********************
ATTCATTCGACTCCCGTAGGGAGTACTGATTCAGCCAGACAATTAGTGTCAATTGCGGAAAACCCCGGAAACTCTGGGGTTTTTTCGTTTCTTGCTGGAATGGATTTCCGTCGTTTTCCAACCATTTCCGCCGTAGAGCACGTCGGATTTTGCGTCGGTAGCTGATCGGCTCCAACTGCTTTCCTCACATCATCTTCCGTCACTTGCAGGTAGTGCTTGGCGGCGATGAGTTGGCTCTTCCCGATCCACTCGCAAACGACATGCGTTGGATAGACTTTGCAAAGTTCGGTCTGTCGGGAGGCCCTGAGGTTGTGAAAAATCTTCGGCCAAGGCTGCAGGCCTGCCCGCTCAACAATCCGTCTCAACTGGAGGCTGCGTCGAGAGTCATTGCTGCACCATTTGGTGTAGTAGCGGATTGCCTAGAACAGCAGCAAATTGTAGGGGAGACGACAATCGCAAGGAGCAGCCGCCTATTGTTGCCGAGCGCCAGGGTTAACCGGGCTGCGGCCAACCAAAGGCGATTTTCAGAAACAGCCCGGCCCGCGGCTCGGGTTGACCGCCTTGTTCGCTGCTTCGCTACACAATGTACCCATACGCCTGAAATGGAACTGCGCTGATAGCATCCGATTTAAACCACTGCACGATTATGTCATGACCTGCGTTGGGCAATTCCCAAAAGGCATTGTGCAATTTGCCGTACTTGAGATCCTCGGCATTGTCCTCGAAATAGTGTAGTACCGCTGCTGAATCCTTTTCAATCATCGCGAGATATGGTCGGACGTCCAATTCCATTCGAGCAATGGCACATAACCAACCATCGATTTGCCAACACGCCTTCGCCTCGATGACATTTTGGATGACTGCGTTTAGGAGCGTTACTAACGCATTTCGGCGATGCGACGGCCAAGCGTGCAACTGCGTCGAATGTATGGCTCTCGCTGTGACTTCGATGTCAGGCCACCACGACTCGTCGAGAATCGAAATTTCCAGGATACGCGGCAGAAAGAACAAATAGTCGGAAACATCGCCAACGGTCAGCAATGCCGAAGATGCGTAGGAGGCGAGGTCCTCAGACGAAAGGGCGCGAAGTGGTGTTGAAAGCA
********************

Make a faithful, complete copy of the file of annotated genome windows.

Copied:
ATTCATTCGACTCCCGTAGGGAGTACTGATTCAGCCAGACAATTAGTGTCAATTGCGGAAAACCCCGGAAACTCTGGGGTTTTTTCGTTTCTTGCTGGAATGGATTTCCGTCGTTTTCCAACCATTTCCGCCGTAGAGCACGTCGGATTTTGCGTCGGTAGCTGATCGGCTCCAACTGCTTTCCTCACATCATCTTCCGTCACTTGCAGGTAGTGCTTGGCGGCGATGAGTTGGCTCTTCCCGATCCACTCGCAAACGACATGCGTTGGATAGACTTTGCAAAGTTCGGTCTGTCGGGAGGCCCTGAGGTTGTGAAAAATCTTCGGCCAAGGCTGCAGGCCTGCCCGCTCAACAATCCGTCTCAACTGGAGGCTGCGTCGAGAGTCATTGCTGCACCATTTGGTGTAGTAGCGGATTGCCTAGAACAGCAGCAAATTGTAGGGGAGACGACAATCGCAAGGAGCAGCCGCCTATTGTTGCCGAGCGCCAGGGTTAACCGGGCTGCGGCCAACCAAAGGCGATTTTCAGAAACAGCCCGGCCCGCGGCTCGGGTTGACCGCCTTGTTCGCTGCTTCGCTACACAATGTACCCATACGCCTGAAATGGAACTGCGCTGATAGCATCCGATTTAAACCACTGCACGATTATGTCATGACCTGCGTTGGGCAATTCCCAAAAGGCATTGTGCAATTTGCCGTACTTGAGATCCTCGGCATTGTCCTCGAAATAGTGTAGTACCGCTGCTGAATCCTTTTCAATCATCGCGAGATATGGTCGGACGTCCAATTCCATTCGAGCAATGGCACATAACCAACCATCGATTTGCCAACACGCCTTCGCCTCGATGACATTTTGGATGACTGCGTTTAGGAGCGTTACTAACGCATTTCGGCGATGCGACGGCCAAGCGTGCAACTGCGTCGAATGTATGGCTCTCGCTGTGACTTCGATGTCAGGCCACCACGACTCGTCGAGAATCGAAATTTCCAGGATACGCGGCAGAAAGAACAAATAGTCGGAAACATCGCCAACGGTCAGCAATGCCGAAGATGCGTAGGAGGCGAGGTCCTCAGACGAAAGGGCGCGAAGTGGTGTTGAAAGCA